What does the idiom "feel down in the mouth" mean?
Although the meanings of the words in them do not make any sense when examined one by one, the word groups that are shaped according to the cultural roots of the language and that make sense as a whole are called idioms. feel down in the mouth meaning, in what situations is it used?
Meaning of "feel down in the mouth"
When someone is said to be “feeling down in the mouth,” they are feeling down or discouraged. This phrase is an idiomatic expression that implies that a person's morale is low, making them feel dejected and sad. It is a metaphor that compares a person's emotional state to that of an animal's mouth when it is down in a frowning position.
The phrase “down in the mouth” has been used since at least the 1500s. It is believed to have originated from the visual of a lower jaw drooping, giving an impression of someone looking sad. This phrase was also used in Shakespeare’s works, such as A Midsummer Night’s Dream: “Thou look’st down in the Mouth, and heere’s a A man that forbeares thee.”
The phrase “feeling down in the mouth” is a combination of the phrase “down in the mouth” and the verb “feeling”. This phrase began to be used more often in the late 19th century.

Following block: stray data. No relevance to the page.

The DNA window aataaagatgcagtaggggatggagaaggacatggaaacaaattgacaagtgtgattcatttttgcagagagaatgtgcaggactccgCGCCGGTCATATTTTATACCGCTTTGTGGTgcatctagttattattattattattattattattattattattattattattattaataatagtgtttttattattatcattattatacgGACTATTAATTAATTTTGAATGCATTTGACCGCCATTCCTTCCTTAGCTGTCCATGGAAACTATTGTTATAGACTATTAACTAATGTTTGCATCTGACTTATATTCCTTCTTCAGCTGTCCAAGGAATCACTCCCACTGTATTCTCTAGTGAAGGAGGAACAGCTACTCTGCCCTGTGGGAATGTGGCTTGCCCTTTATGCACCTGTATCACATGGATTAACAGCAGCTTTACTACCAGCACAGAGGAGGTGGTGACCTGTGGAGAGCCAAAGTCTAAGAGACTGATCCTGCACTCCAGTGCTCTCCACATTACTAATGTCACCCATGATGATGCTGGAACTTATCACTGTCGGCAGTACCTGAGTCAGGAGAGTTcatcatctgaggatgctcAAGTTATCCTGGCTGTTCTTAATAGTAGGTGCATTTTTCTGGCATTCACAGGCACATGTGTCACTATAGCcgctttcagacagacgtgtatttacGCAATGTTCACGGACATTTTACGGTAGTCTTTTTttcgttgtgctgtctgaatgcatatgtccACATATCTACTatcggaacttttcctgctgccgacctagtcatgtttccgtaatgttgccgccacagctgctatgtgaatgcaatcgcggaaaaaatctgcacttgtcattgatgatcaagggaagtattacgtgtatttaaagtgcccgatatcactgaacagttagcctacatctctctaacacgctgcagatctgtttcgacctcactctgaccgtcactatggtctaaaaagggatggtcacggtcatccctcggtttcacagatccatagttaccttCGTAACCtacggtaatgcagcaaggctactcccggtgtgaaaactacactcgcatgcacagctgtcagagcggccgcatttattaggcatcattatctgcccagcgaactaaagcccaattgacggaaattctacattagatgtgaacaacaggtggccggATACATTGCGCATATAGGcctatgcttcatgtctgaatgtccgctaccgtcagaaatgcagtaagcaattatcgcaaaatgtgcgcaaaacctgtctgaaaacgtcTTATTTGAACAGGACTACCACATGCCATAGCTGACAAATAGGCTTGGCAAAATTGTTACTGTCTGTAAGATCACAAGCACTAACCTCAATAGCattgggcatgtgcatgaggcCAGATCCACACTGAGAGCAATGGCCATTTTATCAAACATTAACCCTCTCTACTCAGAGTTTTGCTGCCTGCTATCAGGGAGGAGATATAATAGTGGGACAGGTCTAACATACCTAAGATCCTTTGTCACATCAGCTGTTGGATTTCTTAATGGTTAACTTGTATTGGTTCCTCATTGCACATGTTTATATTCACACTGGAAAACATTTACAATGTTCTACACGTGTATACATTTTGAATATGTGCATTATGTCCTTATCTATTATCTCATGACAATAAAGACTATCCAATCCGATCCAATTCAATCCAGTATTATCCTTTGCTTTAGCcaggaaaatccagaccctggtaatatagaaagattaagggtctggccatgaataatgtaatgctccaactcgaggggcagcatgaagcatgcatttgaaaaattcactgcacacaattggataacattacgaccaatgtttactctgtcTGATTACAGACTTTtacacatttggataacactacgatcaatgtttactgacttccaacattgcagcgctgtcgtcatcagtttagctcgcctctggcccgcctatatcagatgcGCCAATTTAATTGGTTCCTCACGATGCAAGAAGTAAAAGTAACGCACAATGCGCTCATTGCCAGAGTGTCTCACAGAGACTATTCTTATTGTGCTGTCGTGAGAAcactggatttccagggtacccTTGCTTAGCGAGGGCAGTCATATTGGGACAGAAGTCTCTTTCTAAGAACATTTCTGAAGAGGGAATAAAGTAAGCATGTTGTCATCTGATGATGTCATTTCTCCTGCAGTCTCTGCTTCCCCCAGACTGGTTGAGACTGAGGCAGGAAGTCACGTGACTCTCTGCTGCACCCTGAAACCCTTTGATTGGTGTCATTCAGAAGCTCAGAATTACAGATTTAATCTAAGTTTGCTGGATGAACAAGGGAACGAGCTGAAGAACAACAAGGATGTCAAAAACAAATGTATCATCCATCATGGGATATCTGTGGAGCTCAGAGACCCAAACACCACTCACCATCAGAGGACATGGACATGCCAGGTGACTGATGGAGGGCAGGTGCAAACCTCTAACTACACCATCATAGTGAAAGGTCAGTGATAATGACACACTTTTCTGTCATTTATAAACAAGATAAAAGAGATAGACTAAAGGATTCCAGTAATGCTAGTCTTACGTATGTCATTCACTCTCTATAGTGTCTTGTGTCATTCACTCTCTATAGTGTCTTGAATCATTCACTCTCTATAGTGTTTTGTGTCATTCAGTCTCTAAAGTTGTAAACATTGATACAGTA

The phrase “feeling down in the mouth” is most often used in informal contexts, such as between friends or family members. It can be used to describe someone’s current emotional state, as well as how they are feeling after a particular event or experience. It can also be used to offer comfort or advice to someone who is feeling down or depressed.
- I know you feel down in the mouth right now, but remember that it will get better.
- He was feeling down in the mouth after his team lost the game.
- I couldn't help but feel down in the mouth after hearing the news.
- She was feeling down in the mouth after her break up.
The universal role of idioms
"Kill two birds with one stone" is an English idiom that means to accomplish two things with a single action. In French, the similar idiom is "Faire d'une pierre deux coups," which translates to "To kill two birds with one stone." This idiom highlights the efficiency of completing two tasks with one action.